2007 Acura MDX: My Take

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Yesterday I spent the day with two of Acura’s new SUVs, the all-new RDX and the redesigned 2007 MDX flagship. The MDX has always been a solid seller, appealing to the perfect demographic of capable and affluent families. Now it has received some flashy grille work and a much cushier — and sportier? — ride. Cars.com’s senior writer Joe Wiesenfelder has already weighed in on the luxury ute in his full review, and I agree with him on almost every level — except when it comes to Acura’s new Active Damper System.

While I do go along with Joe’s assertion that in other applications the ability to alter these systems between different modes is usually not done well, the MDX was definitely the best I’ve tested. After sitting through a technical presentation that was all schematics and talk, I highly doubted a press of a button would radically change the real world feel of such a large SUV. But change it, it did.

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The MDX starts up in Sport mode, taking advantage of the work the Acura boys and girls did trying to best other sporty SUVs like the BMW X5 and Porsche Cayenne. In that mode there’s a mild rush — about as much rush as one can get in anything this large, but not quite akin to the Porsche. A manual-shift mode is also standard and helps in straight-ahead acceleration. Driving hard in this baby is almost fun, and that’s hard to say about an SUV. I wish I had gotten the same track time as Joe had so I could have pushed the MDX to further extremes than the long row of shopping centers I was looping allowed.

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Then I decided to see how good the Comfort mode was. There was a four-mile route mapped out on a sheet for us so we didn’t get lost (I’m still waiting for someone to program this into a nav system but, alas, no) and I took the MDX back out on it with the Comfort button pressed in. A little diagram popped up in between the gauges to tell me that I was now riding in comfort. We’ll see about that.

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The streets were wet and bumpy. This is Chicago after all, and if there’s a worse-kept infrastructure of streets and highways I’ve yet to find one (and no, Detroit doesn’t count — that’s a world unto itself). Now that I was paying more attention to the road feel and less to the engine and handling, I realized there wasn’t much to pay attention to. The MDX was super smooth in Comfort mode. It offered a pleasant ride that won’t jostle the kiddies or the groceries. I even drove across two lanes to absorb the maximum amount of bumps trying to simulate the impressive video the PR team showed earlier of the MDX tackling offroad test courses.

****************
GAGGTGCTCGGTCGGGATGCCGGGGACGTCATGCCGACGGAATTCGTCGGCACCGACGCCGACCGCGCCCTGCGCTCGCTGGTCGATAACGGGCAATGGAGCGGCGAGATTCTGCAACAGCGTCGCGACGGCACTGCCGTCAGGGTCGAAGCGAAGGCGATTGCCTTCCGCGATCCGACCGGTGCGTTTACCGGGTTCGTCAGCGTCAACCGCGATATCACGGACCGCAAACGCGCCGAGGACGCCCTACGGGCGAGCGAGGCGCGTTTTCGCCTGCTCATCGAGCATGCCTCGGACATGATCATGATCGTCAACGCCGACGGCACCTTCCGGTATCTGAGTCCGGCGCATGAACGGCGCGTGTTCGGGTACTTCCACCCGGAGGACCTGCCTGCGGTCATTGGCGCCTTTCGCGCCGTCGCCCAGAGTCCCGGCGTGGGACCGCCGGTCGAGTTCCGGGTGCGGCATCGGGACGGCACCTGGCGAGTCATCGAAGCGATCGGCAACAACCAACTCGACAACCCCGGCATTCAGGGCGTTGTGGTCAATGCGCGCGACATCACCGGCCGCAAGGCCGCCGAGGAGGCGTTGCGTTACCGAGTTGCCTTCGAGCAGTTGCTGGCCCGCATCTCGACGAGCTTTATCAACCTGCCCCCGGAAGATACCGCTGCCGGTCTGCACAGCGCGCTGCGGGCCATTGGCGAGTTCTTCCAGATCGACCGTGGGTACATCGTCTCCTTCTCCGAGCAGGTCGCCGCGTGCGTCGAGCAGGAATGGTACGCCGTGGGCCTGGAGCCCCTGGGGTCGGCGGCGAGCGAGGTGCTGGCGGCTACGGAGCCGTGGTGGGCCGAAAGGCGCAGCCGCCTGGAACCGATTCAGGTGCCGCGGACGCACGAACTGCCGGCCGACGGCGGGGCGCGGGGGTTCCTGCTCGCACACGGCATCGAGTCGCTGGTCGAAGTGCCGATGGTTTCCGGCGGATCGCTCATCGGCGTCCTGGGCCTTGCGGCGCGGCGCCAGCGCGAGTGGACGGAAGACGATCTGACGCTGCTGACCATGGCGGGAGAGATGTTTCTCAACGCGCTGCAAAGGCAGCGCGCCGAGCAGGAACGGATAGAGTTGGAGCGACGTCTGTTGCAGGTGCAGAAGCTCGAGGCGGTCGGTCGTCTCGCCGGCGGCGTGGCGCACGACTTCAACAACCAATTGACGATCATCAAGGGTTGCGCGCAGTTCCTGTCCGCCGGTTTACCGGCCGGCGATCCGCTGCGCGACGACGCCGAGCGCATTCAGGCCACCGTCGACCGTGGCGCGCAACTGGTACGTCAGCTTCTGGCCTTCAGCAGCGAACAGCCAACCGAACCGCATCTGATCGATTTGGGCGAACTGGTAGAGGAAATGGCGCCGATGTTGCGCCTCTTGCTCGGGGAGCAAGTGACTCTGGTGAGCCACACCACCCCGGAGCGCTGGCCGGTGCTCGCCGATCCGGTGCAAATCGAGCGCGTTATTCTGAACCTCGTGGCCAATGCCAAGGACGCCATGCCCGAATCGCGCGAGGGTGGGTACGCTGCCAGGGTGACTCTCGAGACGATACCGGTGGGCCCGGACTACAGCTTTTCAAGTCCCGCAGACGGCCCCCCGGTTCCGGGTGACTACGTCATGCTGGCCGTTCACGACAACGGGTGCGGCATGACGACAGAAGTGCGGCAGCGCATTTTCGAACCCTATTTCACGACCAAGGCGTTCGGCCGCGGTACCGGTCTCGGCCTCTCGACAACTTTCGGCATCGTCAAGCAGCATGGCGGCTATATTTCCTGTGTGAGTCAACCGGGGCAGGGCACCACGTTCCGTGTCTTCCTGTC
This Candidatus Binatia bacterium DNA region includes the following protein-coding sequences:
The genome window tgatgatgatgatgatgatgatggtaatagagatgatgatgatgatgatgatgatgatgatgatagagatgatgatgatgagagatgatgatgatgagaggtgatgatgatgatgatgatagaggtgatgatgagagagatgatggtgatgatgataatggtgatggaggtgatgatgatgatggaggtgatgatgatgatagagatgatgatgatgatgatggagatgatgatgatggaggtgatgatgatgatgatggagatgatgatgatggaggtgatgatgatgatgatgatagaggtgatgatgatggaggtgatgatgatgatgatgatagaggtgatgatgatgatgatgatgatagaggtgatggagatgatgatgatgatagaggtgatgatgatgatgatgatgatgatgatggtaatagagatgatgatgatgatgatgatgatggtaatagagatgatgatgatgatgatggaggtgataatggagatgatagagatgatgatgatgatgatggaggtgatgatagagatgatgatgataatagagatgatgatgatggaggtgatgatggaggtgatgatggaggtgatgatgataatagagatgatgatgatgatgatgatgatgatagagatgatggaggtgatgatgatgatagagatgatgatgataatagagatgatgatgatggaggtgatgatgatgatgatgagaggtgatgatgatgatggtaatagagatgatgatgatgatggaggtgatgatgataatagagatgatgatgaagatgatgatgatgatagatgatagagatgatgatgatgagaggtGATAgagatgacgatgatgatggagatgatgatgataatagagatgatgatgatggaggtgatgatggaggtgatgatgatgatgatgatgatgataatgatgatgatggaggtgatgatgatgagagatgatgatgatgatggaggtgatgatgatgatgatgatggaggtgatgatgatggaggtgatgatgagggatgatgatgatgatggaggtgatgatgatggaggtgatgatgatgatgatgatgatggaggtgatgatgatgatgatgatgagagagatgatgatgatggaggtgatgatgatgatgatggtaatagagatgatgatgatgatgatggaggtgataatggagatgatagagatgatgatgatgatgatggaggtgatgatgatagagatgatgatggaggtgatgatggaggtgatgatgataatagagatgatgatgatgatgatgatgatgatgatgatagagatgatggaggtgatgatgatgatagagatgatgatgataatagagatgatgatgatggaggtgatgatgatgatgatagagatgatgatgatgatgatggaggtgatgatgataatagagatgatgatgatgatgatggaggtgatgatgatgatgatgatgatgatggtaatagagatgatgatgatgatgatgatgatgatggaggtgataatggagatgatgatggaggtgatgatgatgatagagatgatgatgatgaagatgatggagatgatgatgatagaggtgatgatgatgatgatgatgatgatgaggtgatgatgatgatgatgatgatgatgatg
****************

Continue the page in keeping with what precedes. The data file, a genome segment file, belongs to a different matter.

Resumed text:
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While I was about to pat Acura on the back, I pulled up to the stoplight that signaled I had completed my loop and then pressed the Comfort button again. The little diagram now told me I was going into Sport mode and I took the right turn starting the loop again. This time I could feel the bumps. I could definitely feel the bumps. The difference was not jarring enough for me to discount the MDX outright, but I was more surprised that I could tell the difference between the two modes. Perhaps it was the setting and the rough terrain that made it so glaring. I’ll also say the Porsche Cayenne and Range Rover Sport feel a bit rougher than the MDX does in Sport mode, so the Acura team did its job right; they could have settled for that single mode and done just fine.

Now the only question is why the default setting for the MDX is Sport and not Comfort. I would think the majority of users would prefer Comfort, then when Dad wants to make a fast run to the grocery store he has to remember to turn on the Sport button, not the other way around. But that was about the only fault with this new Acura.

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Inside is a study in cost-efficient luxury design, as Acura used a number of films to simulate not only metallic finishes but also exotic wood grains. That’s not real wood? Nope. Will you notice or care? Nope. There are three rows of seating to accommodate seven, and the second row has side bolsters so the kids will feel like they’re riding shotgun. Should a car company pay this much attention to the kiddies? If 75% of MDX buyers have children, as Acura states, than yes. There’s also an improved optional DVD entertainment system in the rear if the kids are really deserving.

Acura still wouldn’t cough up an exact price, but between $40,000 and $48,000 is a pretty accurate estimate for now. If all this whets your whistle, hold on, you still have to wait until November before the MDX shows up on dealership lots. Then you can see if you’re a Comfort or Sport person for yourself.

2007 Acura MDX Revealed

Photo of David Thomas
Former managing editor David Thomas has a thing for wagons and owns a 2010 Subaru Outback and a 2005 Volkswagen Passat wagon. Email David Thomas

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